1-25 of 173 results
Carr, Lois Green, Russell R. Menard, and Lorena S. Walsh. Robert Cole's World: Agriculture and Society in Early Maryland. Chapel Hill: University of North Carolina Press for the Institute of Early American History and Culture, 1991.
Johnson, Robert C., ed. "Virginia in 1632." Virginia Magazine of History and Biography 65 (1957): 458-466.
Main, Gloria L. Tobacco Colony: Life in Early Maryland, 1650-1720. Princeton: Princeton University Press, 1982.
Menard, Russell R. "Farm Prices of Maryland Tobacco, 1659-1710." Maryland Historical Magazine 68 (1973): 80-85.
Percy, David O. "Ax or Plow? Significant Colonial Landscape Alteration Rates in the Maryland and Virginia Tidewater." Agricultural History 66 (Spring 1992): 66-74.
Annotation / Notes: Soil exhaustion figured in colonial Maryland's decline, but it was wheat rather than tobacco that did the most damage. "While the ax created an unkempt appearance to the colonial landscape, it was the unwise use of the plow that eventually damaged the soil." (p. 74).
Barnett, Todd Harold. The Evolution of 'North' and 'South:' Settlement and Slavery on America's Sectional Border, 1650-1810. Ph.D. diss., University of Pennsylvania, 1993.
Berlin, Ira. Many Thousands Gone: The First Two Centuries of Slavery in North America. Cambridge: Harvard University Press, 1998.
Cornelison, Alice, Silas E. Craft, Sr., and Lillie Price. History of Blacks in Howard County, Maryland: Oral History, Schooling and Contemporary Issues. Columbia, MD: Howard County, Maryland NAACP, 1986.
Ellefson, C. Ashley. "Free Jupiter and the Rest of the World: the Problem of a Free Negro in Colonial Maryland." Maryland Historical Magazine 66 (1971): 1-13.
Eltis, David. The Rise of African Slavery in the Americas. Cambridge, UK: Cambridge University Press, 2000.
Hicks, Helena S. The Black Apprentice in Maryland Court Records from 1661 to 1865. Ph.D. diss., University of Maryland at College Park, 1988.
Annotation / Notes: The author examines the apprenticeship system in Maryland as related to blacks during the period 1661 to 1865. For blacks in Maryland, apprenticeship was one of the earliest forms of education available. Court records are used to examine Maryland's apprenticeship system. Although Maryland's apprenticeship law of 1793 eliminated the reading and writing requirement for apprentices in the case of black apprentices, black apprentices' contracts still contained literacy provisions. Employment in various trade was another benefit resulting from the apprenticeship system.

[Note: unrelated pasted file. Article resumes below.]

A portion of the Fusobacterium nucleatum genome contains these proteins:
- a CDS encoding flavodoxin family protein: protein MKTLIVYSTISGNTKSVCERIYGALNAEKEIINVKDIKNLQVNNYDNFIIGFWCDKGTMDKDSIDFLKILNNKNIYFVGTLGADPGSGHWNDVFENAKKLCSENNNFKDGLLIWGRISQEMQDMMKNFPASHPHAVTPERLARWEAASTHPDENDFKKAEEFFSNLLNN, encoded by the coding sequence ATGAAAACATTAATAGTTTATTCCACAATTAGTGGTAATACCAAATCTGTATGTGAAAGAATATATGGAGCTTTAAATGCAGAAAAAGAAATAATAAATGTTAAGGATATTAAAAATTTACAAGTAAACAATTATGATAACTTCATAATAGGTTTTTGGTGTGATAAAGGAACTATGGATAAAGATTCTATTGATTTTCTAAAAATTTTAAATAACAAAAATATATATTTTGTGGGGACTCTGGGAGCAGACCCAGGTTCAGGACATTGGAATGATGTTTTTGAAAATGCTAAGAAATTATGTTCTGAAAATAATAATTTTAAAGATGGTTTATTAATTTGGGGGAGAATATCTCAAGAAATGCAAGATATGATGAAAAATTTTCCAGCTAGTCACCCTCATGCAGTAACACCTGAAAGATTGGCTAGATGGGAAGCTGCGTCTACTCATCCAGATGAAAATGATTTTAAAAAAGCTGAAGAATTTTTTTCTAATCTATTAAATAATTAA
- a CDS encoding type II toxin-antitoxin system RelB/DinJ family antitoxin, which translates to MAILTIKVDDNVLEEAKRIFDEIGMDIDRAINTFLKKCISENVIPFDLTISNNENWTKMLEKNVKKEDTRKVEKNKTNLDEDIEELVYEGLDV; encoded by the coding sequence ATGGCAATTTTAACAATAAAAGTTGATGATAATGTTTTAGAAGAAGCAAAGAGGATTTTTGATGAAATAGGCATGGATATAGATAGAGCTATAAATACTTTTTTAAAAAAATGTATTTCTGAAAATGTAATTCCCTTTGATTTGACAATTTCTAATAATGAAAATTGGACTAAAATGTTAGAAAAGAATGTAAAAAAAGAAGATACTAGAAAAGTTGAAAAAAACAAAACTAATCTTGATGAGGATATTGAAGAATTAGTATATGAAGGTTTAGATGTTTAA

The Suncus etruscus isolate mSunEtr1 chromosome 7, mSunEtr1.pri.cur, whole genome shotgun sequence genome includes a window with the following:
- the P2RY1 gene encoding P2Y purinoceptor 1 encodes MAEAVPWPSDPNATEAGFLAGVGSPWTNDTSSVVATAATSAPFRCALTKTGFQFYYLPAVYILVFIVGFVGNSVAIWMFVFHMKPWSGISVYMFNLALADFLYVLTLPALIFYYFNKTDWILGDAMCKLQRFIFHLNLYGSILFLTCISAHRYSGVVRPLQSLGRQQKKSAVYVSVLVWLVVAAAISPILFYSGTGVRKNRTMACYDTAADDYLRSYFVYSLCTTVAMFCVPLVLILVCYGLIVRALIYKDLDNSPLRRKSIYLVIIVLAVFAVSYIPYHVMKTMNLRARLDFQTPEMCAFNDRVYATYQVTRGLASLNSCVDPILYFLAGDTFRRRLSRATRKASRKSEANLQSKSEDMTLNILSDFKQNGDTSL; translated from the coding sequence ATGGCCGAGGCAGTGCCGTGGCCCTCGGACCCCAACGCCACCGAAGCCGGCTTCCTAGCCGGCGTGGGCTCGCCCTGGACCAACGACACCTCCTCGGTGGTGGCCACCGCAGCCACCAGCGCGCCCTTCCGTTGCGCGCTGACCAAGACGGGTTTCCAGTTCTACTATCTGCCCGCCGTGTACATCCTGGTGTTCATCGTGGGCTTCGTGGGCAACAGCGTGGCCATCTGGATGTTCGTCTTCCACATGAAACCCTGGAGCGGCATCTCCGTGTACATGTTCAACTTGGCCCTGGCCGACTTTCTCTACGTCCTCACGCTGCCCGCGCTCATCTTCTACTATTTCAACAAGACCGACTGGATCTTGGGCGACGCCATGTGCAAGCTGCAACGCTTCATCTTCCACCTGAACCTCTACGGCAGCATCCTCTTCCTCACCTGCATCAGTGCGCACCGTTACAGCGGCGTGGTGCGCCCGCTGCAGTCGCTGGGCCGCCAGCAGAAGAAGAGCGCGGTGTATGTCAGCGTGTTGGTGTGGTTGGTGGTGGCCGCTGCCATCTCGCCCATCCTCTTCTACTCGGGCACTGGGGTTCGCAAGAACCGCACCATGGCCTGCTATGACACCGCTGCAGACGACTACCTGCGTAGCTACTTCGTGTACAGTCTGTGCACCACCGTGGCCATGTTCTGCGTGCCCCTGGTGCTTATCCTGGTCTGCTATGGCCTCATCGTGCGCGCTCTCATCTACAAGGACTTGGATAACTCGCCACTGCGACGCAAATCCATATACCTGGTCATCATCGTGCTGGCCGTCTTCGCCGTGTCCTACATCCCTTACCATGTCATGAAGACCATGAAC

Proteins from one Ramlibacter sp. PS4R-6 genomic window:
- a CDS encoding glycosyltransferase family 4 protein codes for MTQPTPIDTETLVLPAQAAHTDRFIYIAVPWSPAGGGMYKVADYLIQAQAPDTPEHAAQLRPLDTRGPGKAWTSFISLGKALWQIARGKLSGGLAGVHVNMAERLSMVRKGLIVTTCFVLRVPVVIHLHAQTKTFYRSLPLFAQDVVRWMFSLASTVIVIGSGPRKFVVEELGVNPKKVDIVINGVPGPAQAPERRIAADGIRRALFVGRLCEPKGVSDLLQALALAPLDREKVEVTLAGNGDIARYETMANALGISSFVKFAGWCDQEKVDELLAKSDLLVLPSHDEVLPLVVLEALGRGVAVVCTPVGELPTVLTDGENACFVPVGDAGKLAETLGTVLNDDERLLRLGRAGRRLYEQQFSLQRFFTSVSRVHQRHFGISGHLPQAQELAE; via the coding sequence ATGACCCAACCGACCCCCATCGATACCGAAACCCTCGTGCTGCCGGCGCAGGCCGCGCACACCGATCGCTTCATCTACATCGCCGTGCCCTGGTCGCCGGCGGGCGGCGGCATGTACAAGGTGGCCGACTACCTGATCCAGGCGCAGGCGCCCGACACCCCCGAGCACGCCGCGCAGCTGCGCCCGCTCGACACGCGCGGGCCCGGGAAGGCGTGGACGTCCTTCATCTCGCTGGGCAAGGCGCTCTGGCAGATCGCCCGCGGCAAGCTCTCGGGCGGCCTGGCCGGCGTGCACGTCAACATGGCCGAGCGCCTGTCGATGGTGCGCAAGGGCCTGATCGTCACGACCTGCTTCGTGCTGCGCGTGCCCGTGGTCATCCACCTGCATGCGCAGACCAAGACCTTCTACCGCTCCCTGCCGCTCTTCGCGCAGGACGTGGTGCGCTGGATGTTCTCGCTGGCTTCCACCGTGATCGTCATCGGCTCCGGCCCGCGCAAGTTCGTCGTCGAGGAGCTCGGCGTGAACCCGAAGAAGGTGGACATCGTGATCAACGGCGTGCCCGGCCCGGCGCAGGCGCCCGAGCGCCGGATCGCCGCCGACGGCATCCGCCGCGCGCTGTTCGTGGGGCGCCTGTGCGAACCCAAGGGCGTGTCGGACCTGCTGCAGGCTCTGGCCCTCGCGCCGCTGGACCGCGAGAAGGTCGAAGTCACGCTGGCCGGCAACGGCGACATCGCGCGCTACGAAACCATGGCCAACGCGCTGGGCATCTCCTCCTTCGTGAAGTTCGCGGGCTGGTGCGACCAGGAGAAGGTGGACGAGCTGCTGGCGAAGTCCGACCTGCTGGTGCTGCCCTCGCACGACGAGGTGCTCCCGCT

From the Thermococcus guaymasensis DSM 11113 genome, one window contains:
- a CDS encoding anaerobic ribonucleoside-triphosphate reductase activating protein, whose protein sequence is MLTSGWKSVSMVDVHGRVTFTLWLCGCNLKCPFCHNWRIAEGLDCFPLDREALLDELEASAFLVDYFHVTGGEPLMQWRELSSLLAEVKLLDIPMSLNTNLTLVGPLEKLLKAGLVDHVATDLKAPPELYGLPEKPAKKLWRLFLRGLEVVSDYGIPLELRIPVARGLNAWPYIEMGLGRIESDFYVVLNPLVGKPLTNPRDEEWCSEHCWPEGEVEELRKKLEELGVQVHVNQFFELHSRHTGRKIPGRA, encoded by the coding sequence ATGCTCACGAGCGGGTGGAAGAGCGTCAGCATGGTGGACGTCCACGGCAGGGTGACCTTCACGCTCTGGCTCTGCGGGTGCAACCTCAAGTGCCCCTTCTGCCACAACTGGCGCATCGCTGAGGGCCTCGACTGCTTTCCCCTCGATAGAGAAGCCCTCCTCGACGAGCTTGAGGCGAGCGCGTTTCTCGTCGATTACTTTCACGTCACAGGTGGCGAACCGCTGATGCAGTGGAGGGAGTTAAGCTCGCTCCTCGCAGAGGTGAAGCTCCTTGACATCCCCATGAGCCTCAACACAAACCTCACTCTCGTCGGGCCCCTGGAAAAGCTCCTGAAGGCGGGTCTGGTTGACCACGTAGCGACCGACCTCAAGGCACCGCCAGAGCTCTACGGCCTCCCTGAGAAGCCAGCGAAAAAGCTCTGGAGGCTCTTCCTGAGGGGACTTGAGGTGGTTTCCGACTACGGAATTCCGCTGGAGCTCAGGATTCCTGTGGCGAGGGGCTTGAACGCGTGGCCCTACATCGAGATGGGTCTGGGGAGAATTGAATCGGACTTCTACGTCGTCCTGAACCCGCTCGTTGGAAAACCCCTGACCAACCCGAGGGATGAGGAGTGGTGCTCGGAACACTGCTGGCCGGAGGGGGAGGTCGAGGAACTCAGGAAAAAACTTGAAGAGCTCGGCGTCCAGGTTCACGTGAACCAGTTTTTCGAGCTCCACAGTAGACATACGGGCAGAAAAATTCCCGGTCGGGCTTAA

Johnson, Whittington B. "The Origin and Nature of African Slavery in Seventeenth-Century Maryland." Maryland Historical Magazine 73 (September 1978): 236-45.
Jordan, Winthrop. White Over Black: American Attitudes toward the Negro, 1550-1812. Chapel Hill, NC: University of North Carolina Press, 1968.
Kimmel, Ross M. "Free Blacks in Seventeenth-Century Maryland." Maryland Historical Magazine 71 (Spring 1976): 19-25.
Klein, Mary O. "'We Shall Be Accountable to God:' Some Inquiries into the Position of Blacks in Somerset Parish, Maryland, 1692-1865." Maryland Historical Magazine 87 (Winter 1992): 399-406.
Annotation / Notes: The author examines the conversion of free blacks and slaves in Somerset Parish. While a 1664 Maryland law stated that baptism had no effect on the status of a slave, the Anglican church worked towards conversion of the enslaved. However, Christian education and baptism varied depending on individual slaveowners. In some cases, the enslaved themselves refused to be baptized. Evidence of African religious practices remained alongside the practice of Christianity.
Kulikoff, Allan. "A 'Prolifick' People: Black Population Growth in the Chesapeake Colonies, 1700-1790." Southern Studies 16 (Winter 1977): 391-428.
Annotation / Notes: The author attempts to document the population growth of Africans and African-Americans between 1660 and 1780. The population grew due to forced immigration or from natural increase. Natural increase helped the founding of enslaved communities and helped in the establishment of kinship systems.
Kulikoff, Alan. Tobacco and Slaves: The Development of Southern Cultures in the Chesapeake, 1680-1800. Chapel Hill: University of North Carolina Press for the Institute of Early American History and Culture, 1986.
Lewis, Ronald Loran. "Slavery on Chesapeake Iron Plantations Before the American Revolution." Journal of Negro History 59 (July 1974): 242-54.
Menard, Russell R. "From Servants to Slaves: The Transformation of the Chesapeake Labor System." Southern Studies 16 (Winter 1977): 355-90.
Menard, Russell R. "The Maryland Slave Population, 1658 to 1730: A Demographic Profile of Blacks in Four Counties." William and Mary Quarterly, 3d ser., 33 (January 1975): 29-54.
Morgan, Edmund S. American Slavery, American Freedom: The Ordeal of Colonial Virginia. New York: W. W. Norton and Co., 1975.
Morgan, Kenneth. "Slave Sales in Colonial Charleston." English Historical Review 113 (September 1998): 905-27.
Saraceni, Jessica E. "Secret Religion of Slaves." Archaeology 49 (November/December 1996): 21.
Saville, Julie. "Rites and Power: Reflections on Slavery, Freedom and Political Ritual." Slavery and Abolition [Great Britain] 20 (April 1999): 81-102.
Starke, Barbara. "A Mini View of the Microenvironment of Slaves and Freed Blacks Living in the Virginia and Maryland Areas from the 17th through the 19th Centuries." Negro History Bulletin 41 (September-October, 1978): 878-80.